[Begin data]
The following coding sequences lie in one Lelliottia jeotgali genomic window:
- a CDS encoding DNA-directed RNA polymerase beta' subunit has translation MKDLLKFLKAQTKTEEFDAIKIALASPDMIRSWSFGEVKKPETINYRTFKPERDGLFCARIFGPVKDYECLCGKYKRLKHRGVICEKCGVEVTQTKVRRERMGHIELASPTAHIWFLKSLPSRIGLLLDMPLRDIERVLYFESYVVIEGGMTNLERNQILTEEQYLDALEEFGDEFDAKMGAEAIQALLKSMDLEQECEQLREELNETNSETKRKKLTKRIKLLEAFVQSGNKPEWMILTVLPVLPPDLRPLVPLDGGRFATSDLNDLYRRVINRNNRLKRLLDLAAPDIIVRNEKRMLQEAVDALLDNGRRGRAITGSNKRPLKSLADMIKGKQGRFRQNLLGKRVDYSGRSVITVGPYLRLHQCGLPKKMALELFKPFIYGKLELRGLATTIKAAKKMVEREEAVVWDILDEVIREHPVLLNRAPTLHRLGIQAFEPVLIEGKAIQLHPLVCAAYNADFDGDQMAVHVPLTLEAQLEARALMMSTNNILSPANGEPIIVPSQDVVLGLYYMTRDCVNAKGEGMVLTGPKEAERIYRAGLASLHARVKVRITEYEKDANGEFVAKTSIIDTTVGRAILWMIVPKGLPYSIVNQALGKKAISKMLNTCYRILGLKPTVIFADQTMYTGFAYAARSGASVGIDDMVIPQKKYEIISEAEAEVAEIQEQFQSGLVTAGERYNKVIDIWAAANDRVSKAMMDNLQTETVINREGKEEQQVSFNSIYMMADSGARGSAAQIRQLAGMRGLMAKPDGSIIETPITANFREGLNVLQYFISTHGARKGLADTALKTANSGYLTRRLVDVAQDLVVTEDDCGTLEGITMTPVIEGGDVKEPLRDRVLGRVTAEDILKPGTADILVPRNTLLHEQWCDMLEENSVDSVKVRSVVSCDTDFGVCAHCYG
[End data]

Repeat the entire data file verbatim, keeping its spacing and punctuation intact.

The following coding sequences lie in one Lelliottia jeotgali genomic window:
- a CDS encoding DNA-directed RNA polymerase beta' subunit has translation MKDLLKFLKAQTKTEEFDAIKIALASPDMIRSWSFGEVKKPETINYRTFKPERDGLFCARIFGPVKDYECLCGKYKRLKHRGVICEKCGVEVTQTKVRRERMGHIELASPTAHIWFLKSLPSRIGLLLDMPLRDIERVLYFESYVVIEGGMTNLERNQILTEEQYLDALEEFGDEFDAKMGAEAIQALLKSMDLEQECEQLREELNETNSETKRKKLTKRIKLLEAFVQSGNKPEWMILTVLPVLPPDLRPLVPLDGGRFATSDLNDLYRRVINRNNRLKRLLDLAAPDIIVRNEKRMLQEAVDALLDNGRRGRAITGSNKRPLKSLADMIKGKQGRFRQNLLGKRVDYSGRSVITVGPYLRLHQCGLPKKMALELFKPFIYGKLELRGLATTIKAAKKMVEREEAVVWDILDEVIREHPVLLNRAPTLHRLGIQAFEPVLIEGKAIQLHPLVCAAYNADFDGDQMAVHVPLTLEAQLEARALMMSTNNILSPANGEPIIVPSQDVVLGLYYMTRDCVNAKGEGMVLTGPKEAERIYRAGLASLHARVKVRITEYEKDANGEFVAKTSIIDTTVGRAILWMIVPKGLPYSIVNQALGKKAISKMLNTCYRILGLKPTVIFADQTMYTGFAYAARSGASVGIDDMVIPQKKYEIISEAEAEVAEIQEQFQSGLVTAGERYNKVIDIWAAANDRVSKAMMDNLQTETVINREGKEEQQVSFNSIYMMADSGARGSAAQIRQLAGMRGLMAKPDGSIIETPITANFREGLNVLQYFISTHGARKGLADTALKTANSGYLTRRLVDVAQDLVVTEDDCGTLEGITMTPVIEGGDVKEPLRDRVLGRVTAEDILKPGTADILVPRNTLLHEQWCDMLEENSVDSVKVRSVVSCDTDFGVCAHCYG